Family total income varies by age and sex. Median family total income is highest for the youngest cohorts. In addition, in all age groups, women have lower median family total income than men, from $40,400 for woman aged 65 to 69 to $22,589 for women aged 80 or older.

Median family income, by sex and age, 2008
Bar chart linked to data in table format.
NOTE: Family income of persons 65 or older tends to be higher than the income of aged units 65 or older because it includes income from all family members, not just a spouse. In addition, each elderly person counts individually rather than as part of a marital unit; statistics based on aged units give greater weight to nonmarried persons as compared to statistics based on persons.

Family median income varies by sex, race, and Hispanic origin. Median family income of men is roughly one-third higher than it is for women. Asians have the highest median family income, followed by whites, Hispanics, and blacks.

Median family income, by sex, race, and Hispanic origin, 2008
Bar chart linked to data in table format.
NOTE: Family income of persons 65 or older tends to be higher than the income of aged units 65 or older because it includes income from all family members, not just a spouse. In addition, each elderly person counts individually rather than as part of a marital unit; statistics based on aged units give greater weight to nonmarried persons as compared to statistics based on persons.

Family income sources vary by sex. Men are more likely than women to be in families receiving income from any source other than Social Security and public assistance.

Family income source, by sex, 2008
Bar chart linked to data in table format.
NOTE: Family income of persons 65 or older tends to be higher than the income of aged units 65 or older because it includes income from all family members, not just a spouse. In addition, each elderly person counts individually rather than as part of a marital unit; statistics based on aged units give greater weight to nonmarried persons as compared to statistics based on persons.

Social Security was the major source of family total income for slightly more than half of persons 65 or older in families receiving benefits. For about one-quarter of the elderly, Social Security was most of family total income. Social Security was the predominant source of family income for one-fifth of elderly men in beneficiary families and over one-quarter of elderly women in beneficiary families. Social Security accounted for less than half of family income for nearly half of the elderly men in beneficiary families and 41.7% of elderly women in beneficiary families.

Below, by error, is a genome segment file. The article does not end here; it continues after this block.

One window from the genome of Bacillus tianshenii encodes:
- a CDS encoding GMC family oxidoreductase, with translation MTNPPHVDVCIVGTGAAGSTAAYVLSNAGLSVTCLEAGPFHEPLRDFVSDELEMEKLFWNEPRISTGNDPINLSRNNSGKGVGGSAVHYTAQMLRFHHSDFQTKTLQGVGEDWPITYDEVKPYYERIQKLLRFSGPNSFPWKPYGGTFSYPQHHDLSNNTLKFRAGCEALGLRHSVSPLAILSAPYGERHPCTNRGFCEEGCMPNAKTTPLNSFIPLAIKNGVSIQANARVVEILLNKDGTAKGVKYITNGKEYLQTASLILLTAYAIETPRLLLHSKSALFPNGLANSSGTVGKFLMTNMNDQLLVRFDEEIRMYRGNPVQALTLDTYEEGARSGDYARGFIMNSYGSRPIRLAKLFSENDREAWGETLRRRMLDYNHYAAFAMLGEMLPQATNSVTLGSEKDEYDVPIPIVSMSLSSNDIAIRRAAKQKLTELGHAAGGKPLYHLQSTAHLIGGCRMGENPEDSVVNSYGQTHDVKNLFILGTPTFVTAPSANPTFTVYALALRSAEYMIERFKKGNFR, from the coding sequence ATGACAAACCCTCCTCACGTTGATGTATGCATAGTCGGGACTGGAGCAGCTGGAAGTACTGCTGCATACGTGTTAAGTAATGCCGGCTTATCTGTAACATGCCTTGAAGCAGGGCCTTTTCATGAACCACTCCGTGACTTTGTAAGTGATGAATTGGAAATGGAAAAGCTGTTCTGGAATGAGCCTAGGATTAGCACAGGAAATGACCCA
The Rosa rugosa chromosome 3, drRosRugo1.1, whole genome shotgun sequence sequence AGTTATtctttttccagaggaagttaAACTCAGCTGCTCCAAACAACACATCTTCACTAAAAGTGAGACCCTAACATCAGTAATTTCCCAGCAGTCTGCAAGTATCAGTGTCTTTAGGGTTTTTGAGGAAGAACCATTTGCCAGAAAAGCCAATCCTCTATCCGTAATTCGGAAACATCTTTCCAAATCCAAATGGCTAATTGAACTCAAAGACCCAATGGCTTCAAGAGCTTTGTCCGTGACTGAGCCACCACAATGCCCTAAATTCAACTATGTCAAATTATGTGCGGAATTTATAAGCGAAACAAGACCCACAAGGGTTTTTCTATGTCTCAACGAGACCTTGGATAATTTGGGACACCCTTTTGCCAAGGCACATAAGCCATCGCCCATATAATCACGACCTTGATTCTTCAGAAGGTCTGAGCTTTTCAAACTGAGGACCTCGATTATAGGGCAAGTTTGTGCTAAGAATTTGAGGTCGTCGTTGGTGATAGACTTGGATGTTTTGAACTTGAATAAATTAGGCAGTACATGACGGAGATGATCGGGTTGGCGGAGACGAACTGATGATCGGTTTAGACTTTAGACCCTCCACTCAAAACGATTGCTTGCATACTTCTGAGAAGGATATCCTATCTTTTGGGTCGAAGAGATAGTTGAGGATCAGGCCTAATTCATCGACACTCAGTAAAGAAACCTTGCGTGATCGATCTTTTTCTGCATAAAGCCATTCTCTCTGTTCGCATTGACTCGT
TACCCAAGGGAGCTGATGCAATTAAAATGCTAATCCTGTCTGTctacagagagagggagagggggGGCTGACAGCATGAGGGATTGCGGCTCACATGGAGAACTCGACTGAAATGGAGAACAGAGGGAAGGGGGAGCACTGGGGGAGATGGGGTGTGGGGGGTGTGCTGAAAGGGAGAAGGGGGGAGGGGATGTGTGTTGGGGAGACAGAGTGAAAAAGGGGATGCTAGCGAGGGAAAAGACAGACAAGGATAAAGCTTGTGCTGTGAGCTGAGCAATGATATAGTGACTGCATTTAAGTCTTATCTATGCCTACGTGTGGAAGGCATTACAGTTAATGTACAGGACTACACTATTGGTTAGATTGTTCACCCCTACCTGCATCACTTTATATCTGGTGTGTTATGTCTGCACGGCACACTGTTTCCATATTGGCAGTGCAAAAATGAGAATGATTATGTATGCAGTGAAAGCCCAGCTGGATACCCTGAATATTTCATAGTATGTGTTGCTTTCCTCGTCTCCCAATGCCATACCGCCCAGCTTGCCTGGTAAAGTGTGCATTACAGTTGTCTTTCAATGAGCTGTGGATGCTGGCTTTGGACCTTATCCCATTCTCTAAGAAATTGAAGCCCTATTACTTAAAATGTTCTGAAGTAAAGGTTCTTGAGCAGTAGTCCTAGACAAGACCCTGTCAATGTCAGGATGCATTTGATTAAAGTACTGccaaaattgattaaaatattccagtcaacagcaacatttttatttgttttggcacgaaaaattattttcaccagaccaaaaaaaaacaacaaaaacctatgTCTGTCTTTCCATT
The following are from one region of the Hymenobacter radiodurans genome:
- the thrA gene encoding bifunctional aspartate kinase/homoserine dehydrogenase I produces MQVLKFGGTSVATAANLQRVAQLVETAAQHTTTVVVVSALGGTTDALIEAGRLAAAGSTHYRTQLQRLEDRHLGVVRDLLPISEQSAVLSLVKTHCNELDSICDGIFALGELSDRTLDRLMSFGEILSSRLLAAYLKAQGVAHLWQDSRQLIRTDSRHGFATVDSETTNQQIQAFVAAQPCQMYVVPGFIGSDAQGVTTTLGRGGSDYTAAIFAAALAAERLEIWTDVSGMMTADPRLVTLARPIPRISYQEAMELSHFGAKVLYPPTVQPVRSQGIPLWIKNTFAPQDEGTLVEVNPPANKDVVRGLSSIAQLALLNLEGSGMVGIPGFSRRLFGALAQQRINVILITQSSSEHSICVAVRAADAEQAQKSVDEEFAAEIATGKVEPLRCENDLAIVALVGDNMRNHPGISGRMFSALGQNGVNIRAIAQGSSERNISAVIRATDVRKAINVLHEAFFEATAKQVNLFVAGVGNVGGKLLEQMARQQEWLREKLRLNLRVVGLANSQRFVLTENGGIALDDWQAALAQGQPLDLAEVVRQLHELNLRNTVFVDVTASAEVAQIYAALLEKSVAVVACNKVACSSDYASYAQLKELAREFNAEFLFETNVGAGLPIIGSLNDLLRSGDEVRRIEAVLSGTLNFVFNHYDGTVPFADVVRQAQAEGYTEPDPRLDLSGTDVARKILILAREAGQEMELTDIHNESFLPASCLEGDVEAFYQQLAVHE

Percentage of aged persons in families receiving Social Security benefits, by sex and relative importance of family benefits to family total income, 2008
Bar chart linked to data in table format.
NOTE: Family income of persons 65 or older tends to be higher than the income of aged units 65 or older because it includes income from all family members, not just a spouse. In addition, each elderly person counts individually rather than as part of a marital unit; statistics based on aged units give greater weight to nonmarried persons as compared to statistics based on persons.

Poverty Status, Based on Family Income

Highlights
  • High proportions of nonmarried and minority persons aged 65 or older are poor or near poor.
  • The oldest age group (80 or older) has the highest poverty rate.

High proportions of nonmarried and minority persons aged 65 or older are poor or near poor. The variations in family income by sex, marital status, and race are reflected in the poverty rates for those subgroups of the aged. Nonmarried persons, blacks, and Hispanics have the highest poverty rates, ranging from 15.5% to 20.0%. An additional 9.9% to 12.0% of nonmarried persons, blacks, and Hispanics have incomes between the poverty line and 125% of the poverty line (the near poor).

Poverty status, by sex, marital status, race, and Hispanic origin, 2008
Bar chart linked to data in table format.

The oldest age group (80 or older) has the highest poverty rate. In keeping with the lower family income of older age groups, those groups generally have higher rates of poverty and near poverty (income between the poverty line and 125% of the poverty line).

Poverty status, by age, 2008
Bar chart linked to data in table format.